Students from the various agriculture training colleges in the country have demanded the immediate restoration of their allowances by the current Akufo-Addo administration.
About 400 students from the five colleges of agriculture, namely Kwadaso Agric College, Ejura Agric College, Ohawu Agric College, Damango Agric College and Animal Health and Production College Pong, Tamale, on Wednesday picketed at the forecourt of the Ministry of Food and Agriculture (MoFA) amidst singing and drumming to demand jobs and the restoration of their allowances, which were scrapped in 2015 by the erstwhile Mahama administration.
They are making the demands barely 24 hours after the President Akufo-Addo restored allowances of about 58,000 nursing trainees across the country and declared his intentions to invest heavily in the education of Ghanaian children.
“I have chosen to invest in the education and in the future of our young men and women, and I will use the blessings the Almighty has so amply bestowed on us to this end,” President Akufo-Addo said in Sunyani on Tuesday in a speech to 'launch the restoration of the nursing trainee allowances.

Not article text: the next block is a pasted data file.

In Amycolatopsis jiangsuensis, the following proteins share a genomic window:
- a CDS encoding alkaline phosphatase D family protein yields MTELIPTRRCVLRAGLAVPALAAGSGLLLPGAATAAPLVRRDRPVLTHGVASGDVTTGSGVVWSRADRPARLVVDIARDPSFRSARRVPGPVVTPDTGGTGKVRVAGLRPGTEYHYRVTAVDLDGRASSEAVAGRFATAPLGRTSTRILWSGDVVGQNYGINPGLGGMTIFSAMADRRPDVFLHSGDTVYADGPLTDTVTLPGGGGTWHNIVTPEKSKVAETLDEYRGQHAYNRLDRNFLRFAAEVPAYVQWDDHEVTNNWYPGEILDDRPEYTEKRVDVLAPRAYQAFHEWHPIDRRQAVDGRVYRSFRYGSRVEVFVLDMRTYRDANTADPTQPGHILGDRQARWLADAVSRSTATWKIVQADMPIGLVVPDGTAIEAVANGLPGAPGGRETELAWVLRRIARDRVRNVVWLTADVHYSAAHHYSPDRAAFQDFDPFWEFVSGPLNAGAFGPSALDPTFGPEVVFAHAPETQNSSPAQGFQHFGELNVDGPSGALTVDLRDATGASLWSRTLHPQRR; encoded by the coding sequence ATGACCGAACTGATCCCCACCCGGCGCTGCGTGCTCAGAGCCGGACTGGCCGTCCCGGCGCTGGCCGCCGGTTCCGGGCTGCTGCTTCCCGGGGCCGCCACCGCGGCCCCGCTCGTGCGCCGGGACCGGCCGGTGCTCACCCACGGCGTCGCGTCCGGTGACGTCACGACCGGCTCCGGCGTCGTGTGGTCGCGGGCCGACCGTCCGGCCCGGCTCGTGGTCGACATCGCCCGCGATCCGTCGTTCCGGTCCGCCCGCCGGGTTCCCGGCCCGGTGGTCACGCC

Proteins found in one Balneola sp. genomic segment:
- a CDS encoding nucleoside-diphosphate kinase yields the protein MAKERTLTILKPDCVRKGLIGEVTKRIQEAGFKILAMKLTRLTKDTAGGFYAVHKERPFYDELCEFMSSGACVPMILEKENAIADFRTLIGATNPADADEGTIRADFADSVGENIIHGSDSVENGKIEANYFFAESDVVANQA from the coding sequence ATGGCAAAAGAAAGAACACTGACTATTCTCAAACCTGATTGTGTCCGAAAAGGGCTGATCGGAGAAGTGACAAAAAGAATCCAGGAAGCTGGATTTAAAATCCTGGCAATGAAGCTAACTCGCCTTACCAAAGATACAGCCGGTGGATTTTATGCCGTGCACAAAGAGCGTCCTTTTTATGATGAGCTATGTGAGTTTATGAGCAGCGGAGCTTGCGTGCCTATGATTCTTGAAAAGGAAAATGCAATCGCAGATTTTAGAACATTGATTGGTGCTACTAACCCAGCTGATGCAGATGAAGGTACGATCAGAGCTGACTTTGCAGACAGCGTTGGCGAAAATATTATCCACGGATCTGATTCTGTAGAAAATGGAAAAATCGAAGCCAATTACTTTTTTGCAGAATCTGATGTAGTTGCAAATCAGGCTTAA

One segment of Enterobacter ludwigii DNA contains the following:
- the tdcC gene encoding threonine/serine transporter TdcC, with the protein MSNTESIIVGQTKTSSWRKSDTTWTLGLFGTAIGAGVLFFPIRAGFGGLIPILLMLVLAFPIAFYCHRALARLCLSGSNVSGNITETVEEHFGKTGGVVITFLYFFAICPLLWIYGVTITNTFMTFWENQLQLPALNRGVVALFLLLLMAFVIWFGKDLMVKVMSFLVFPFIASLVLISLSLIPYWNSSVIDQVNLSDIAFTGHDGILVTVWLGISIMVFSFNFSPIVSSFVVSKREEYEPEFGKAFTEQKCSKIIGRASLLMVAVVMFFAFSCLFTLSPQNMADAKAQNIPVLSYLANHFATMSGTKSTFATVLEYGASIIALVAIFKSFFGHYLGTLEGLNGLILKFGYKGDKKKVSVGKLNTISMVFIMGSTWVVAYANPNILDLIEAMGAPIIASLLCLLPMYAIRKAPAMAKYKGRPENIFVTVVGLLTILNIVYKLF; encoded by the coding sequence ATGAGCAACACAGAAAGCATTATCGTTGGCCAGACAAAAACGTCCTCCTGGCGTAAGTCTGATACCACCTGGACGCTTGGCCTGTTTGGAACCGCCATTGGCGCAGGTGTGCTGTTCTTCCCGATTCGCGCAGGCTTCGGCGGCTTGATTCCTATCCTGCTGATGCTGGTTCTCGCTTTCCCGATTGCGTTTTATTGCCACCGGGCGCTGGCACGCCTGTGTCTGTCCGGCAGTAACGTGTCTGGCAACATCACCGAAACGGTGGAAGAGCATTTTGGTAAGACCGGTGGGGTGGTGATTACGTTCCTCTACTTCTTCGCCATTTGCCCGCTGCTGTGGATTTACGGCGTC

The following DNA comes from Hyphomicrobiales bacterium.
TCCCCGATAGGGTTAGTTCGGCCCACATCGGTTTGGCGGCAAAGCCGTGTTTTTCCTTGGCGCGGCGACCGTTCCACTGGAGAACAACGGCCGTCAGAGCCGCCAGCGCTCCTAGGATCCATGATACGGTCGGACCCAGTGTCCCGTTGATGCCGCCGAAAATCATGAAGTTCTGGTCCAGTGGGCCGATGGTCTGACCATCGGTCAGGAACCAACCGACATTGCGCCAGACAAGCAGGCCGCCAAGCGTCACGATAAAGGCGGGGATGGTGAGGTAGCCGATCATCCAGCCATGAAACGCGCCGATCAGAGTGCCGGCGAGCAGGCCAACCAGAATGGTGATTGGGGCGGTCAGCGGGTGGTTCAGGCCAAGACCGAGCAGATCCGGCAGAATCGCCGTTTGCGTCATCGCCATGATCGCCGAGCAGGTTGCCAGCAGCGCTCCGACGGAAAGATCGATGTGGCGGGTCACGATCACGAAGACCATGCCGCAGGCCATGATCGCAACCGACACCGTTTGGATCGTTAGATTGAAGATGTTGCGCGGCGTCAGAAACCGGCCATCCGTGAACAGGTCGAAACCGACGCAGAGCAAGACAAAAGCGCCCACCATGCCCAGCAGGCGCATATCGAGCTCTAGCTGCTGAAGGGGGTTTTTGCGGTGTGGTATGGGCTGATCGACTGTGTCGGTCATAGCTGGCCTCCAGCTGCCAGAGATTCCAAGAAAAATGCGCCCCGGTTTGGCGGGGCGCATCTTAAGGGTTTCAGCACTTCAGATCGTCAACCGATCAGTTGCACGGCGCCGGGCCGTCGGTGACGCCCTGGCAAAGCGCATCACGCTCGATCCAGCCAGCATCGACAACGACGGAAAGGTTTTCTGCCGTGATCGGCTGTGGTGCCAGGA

Speaking to DAILY GUIDE, National President of the Agric Colleges Students Union (ACSU), Chimbur Sams Sanika, said that the scrapping of their allowances has brought untold hardship to students in the various colleges over the last two years.
There are about 3,000 agric students nationwide and Mr Sanika could not fathom why government restored allowances of about 58,000 nurses and left out agric students.
“We are left behind in terms of policy making in the country.”
Mr Sanika complained about how the various colleges lacked infrastructure and logistics which affects not only students but teachers.
According to him, the situation has generally affected the performance of students in the colleges over the years with little being done to tackle it.
Government recently announced what it termed a 'Marshall Plan' for the agricultural sector which will see it engage about 2,000 students from the various colleges to serve as extension officers.
Minister of Food and Agriculture, Dr Afriyie Akoto, who addressed the students after several hours of picketing under the scorching sun to hear what government had to say about their issues, gave the assurance that their demands would be looked at and further decisions would be communicated to them.
He said that there was a high-powered government delegation in Washington DC, USA to hold talks with the International Monetary Fund (IMF) to remove the ban on the employment of people into the civil service, saying when that is done, direct employment would not be a problem.
Dr. Akoto bluntly told the agric students that the promise to restore allowances during the 2016 elections was for trainee teachers and nurses “and that is why it seems they have had priority.”
He said, “Your case came a bit later and I just submitted it to cabinet about 2 or 3 weeks ago and is going through the process, so please bear with government so your demands would be looked at.”
By Melvin Tarlue